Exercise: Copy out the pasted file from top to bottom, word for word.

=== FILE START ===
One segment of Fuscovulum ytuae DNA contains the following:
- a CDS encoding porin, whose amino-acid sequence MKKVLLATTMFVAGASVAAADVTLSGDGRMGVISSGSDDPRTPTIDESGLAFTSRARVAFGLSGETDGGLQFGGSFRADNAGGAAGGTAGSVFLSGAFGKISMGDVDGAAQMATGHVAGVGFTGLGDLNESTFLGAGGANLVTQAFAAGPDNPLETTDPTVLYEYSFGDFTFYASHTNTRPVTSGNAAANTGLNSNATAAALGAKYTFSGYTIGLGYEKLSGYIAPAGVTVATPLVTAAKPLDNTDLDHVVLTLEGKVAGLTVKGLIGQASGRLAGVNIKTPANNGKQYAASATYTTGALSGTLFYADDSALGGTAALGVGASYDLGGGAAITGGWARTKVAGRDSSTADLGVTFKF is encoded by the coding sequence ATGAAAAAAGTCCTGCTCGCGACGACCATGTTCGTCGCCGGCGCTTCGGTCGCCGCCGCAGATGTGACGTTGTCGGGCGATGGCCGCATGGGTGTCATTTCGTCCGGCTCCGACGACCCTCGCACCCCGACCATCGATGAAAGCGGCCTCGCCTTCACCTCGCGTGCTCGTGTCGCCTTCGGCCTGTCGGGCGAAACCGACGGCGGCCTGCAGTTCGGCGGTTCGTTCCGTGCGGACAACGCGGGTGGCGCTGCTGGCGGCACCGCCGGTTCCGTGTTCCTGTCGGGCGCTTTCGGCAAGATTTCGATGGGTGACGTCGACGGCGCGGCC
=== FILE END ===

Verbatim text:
One segment of Fuscovulum ytuae DNA contains the following:
- a CDS encoding porin, whose amino-acid sequence MKKVLLATTMFVAGASVAAADVTLSGDGRMGVISSGSDDPRTPTIDESGLAFTSRARVAFGLSGETDGGLQFGGSFRADNAGGAAGGTAGSVFLSGAFGKISMGDVDGAAQMATGHVAGVGFTGLGDLNESTFLGAGGANLVTQAFAAGPDNPLETTDPTVLYEYSFGDFTFYASHTNTRPVTSGNAAANTGLNSNATAAALGAKYTFSGYTIGLGYEKLSGYIAPAGVTVATPLVTAAKPLDNTDLDHVVLTLEGKVAGLTVKGLIGQASGRLAGVNIKTPANNGKQYAASATYTTGALSGTLFYADDSALGGTAALGVGASYDLGGGAAITGGWARTKVAGRDSSTADLGVTFKF is encoded by the coding sequence ATGAAAAAAGTCCTGCTCGCGACGACCATGTTCGTCGCCGGCGCTTCGGTCGCCGCCGCAGATGTGACGTTGTCGGGCGATGGCCGCATGGGTGTCATTTCGTCCGGCTCCGACGACCCTCGCACCCCGACCATCGATGAAAGCGGCCTCGCCTTCACCTCGCGTGCTCGTGTCGCCTTCGGCCTGTCGGGCGAAACCGACGGCGGCCTGCAGTTCGGCGGTTCGTTCCGTGCGGACAACGCGGGTGGCGCTGCTGGCGGCACCGCCGGTTCCGTGTTCCTGTCGGGCGCTTTCGGCAAGATTTCGATGGGTGACGTCGACGGCGCGGCC